Jerusalem (Royal Court, 2009)
Jez Butterworth's lyrical, satirical play managed to say something new about old England and Mark Rylance found a new, naturalistic acting style to match it.
Jerry Springer: the Opera (National Theatre, 2003)
Obscene and blasphemous, this musical touched on something immediate in pop culture and something eternal about faith, too.
Frost/Nixon (Donmar Warehouse, 2006)
Much more dramatic than the actual interviews, this play produced an extraordinary performance from Michael Sheen, who almost literally seemed to become the man who rose without trace.
Stones in His Pockets (New Ambassadors, 2000)
Two actors, yet a cast of thousands: it made you realise how most performers are required to give just a fraction of what they could, if asked nicely.
Black Watch (National Theatre of Scotland, 2008)
Part reportage, part experimental theatre, Gregory Burke's play gave the best idea yet of what it is like, these days, to have to fight for your country.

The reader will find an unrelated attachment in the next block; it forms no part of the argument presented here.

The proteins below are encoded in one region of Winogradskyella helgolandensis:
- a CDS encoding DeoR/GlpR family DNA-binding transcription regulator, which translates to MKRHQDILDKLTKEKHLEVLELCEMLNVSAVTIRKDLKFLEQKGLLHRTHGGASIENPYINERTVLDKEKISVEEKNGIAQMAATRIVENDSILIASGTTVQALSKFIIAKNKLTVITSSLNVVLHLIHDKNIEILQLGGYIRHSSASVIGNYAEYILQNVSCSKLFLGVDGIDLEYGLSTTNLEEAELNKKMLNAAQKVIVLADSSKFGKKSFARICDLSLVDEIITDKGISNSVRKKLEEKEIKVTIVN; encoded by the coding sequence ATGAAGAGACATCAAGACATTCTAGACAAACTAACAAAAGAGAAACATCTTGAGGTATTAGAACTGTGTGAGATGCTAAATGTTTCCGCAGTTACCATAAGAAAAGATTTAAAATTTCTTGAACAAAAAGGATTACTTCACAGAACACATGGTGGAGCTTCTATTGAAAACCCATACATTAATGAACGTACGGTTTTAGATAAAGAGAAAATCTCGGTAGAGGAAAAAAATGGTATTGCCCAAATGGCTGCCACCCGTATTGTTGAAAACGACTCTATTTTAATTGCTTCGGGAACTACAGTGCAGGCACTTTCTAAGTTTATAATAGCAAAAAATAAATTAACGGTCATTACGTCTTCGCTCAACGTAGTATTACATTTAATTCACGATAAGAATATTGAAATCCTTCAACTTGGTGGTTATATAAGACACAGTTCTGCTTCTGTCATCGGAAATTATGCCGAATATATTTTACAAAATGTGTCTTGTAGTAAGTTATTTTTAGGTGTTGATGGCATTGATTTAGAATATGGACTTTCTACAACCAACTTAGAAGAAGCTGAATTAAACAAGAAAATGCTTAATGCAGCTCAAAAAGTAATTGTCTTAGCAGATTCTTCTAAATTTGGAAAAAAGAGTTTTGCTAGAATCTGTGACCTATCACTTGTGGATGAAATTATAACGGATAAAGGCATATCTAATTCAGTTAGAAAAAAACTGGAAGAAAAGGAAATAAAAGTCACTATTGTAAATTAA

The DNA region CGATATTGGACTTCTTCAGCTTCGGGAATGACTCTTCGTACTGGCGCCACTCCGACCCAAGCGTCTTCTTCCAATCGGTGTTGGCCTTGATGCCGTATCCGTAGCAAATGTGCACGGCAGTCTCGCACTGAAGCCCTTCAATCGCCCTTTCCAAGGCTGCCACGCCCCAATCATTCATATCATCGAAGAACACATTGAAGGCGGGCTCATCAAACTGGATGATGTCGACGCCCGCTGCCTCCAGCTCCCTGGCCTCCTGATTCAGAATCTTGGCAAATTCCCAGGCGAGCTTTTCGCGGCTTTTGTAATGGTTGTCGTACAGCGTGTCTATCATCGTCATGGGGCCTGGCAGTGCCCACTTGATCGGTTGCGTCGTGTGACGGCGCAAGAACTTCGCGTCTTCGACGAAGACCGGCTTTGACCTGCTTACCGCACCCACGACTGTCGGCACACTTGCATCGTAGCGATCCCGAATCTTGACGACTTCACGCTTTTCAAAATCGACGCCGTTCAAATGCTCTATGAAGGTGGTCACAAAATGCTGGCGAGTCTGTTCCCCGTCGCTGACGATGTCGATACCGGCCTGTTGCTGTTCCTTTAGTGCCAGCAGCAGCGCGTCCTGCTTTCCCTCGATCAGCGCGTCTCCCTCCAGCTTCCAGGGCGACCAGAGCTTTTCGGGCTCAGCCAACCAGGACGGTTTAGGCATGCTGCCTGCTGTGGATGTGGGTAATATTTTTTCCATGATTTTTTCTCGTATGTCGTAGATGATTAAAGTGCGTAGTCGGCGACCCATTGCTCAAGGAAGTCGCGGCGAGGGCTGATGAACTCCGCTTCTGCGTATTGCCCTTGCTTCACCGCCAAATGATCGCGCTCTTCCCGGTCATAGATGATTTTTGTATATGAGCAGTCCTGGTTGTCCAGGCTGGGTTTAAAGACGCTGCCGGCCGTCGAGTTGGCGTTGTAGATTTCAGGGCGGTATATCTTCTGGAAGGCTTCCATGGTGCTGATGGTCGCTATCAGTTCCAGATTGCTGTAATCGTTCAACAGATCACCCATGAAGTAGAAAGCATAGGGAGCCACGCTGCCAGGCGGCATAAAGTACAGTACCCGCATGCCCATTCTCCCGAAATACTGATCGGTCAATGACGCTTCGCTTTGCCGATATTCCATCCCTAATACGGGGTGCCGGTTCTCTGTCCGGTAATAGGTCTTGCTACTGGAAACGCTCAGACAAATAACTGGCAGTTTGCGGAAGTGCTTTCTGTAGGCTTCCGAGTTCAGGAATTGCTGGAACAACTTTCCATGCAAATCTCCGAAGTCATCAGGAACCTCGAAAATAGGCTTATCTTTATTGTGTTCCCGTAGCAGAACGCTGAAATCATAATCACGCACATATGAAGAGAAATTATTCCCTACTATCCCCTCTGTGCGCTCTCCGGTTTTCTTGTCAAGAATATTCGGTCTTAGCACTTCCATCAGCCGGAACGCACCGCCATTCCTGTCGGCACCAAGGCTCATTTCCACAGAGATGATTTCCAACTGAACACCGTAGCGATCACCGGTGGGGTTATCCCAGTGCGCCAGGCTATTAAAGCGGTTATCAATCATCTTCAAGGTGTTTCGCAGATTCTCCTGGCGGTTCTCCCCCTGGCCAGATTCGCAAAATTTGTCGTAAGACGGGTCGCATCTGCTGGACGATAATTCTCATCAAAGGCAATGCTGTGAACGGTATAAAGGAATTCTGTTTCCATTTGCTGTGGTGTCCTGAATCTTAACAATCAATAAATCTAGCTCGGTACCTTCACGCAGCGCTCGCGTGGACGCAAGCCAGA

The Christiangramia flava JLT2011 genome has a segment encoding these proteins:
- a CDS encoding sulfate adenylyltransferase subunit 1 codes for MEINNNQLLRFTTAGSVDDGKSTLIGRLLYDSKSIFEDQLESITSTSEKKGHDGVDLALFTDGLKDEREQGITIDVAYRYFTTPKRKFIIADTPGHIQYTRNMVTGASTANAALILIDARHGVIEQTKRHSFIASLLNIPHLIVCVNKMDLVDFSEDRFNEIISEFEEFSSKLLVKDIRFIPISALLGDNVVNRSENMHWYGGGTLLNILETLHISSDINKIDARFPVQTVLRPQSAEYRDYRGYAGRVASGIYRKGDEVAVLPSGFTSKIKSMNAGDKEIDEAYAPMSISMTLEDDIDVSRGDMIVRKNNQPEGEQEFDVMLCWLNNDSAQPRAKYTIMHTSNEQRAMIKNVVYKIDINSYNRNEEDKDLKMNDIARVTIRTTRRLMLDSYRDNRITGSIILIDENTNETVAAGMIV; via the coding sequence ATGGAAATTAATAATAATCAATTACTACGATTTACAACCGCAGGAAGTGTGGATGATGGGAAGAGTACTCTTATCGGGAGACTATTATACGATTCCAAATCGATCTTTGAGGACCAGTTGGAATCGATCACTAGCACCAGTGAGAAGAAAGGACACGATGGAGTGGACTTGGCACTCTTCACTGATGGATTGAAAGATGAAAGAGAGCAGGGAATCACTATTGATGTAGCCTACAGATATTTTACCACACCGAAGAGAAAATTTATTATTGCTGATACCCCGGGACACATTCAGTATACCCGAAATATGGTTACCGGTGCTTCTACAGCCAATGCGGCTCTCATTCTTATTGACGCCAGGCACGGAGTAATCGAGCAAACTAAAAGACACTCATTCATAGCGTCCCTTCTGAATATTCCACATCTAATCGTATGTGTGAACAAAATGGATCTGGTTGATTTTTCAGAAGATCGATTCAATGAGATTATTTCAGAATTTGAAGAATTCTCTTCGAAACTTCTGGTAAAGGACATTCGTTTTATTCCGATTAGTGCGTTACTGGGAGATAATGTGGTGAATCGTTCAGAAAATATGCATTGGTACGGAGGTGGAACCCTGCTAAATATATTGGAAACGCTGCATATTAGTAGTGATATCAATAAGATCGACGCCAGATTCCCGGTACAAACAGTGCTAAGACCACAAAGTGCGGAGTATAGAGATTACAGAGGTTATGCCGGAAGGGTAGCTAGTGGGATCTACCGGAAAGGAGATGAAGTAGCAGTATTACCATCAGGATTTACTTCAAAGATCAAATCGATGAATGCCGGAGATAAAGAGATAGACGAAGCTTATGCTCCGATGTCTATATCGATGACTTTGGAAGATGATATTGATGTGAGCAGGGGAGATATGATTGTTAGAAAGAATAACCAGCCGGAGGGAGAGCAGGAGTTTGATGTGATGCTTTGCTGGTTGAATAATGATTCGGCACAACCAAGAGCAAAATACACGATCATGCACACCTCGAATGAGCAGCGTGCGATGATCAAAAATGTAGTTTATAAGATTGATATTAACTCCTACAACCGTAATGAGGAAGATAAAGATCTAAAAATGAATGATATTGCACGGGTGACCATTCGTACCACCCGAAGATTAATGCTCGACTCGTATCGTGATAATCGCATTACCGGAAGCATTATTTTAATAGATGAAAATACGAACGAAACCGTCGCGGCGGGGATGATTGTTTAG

Billy Elliot the Musical (2006, Victoria Palace Theatre)
The Strictly Come Miners' Strike musical at last tapped Elton John's gift for stage music and said something tough about a tough time.
The History Boys (National Theatre, 2004)
Alan Bennett was at his cleverest and yet most perverse in this essay on education, literature and flawed teachers.
Hedda Gabler (Almeida, 2005)
Ibsen's study of frustrated womanhood was made modern by fresh performances from Eve Best and Benedict Cumberbatch, and made them both stars.
Democracy (National Theatre, 2003)
It was the decade when Michael Frayn overtook Tom Stoppard as the master of the intellectual play - and this tale of postwar German politics proved that an evening of grey men in grey suits need not be grey.
War Horse (National Theatre, 2007)
Asking us to spare tears for a horse when so many men who rode them also fell to their deaths in the First World War should have been problematic, but audiences cried anyway. The best animal play since Equus (and best animal puppetry since The Lion King).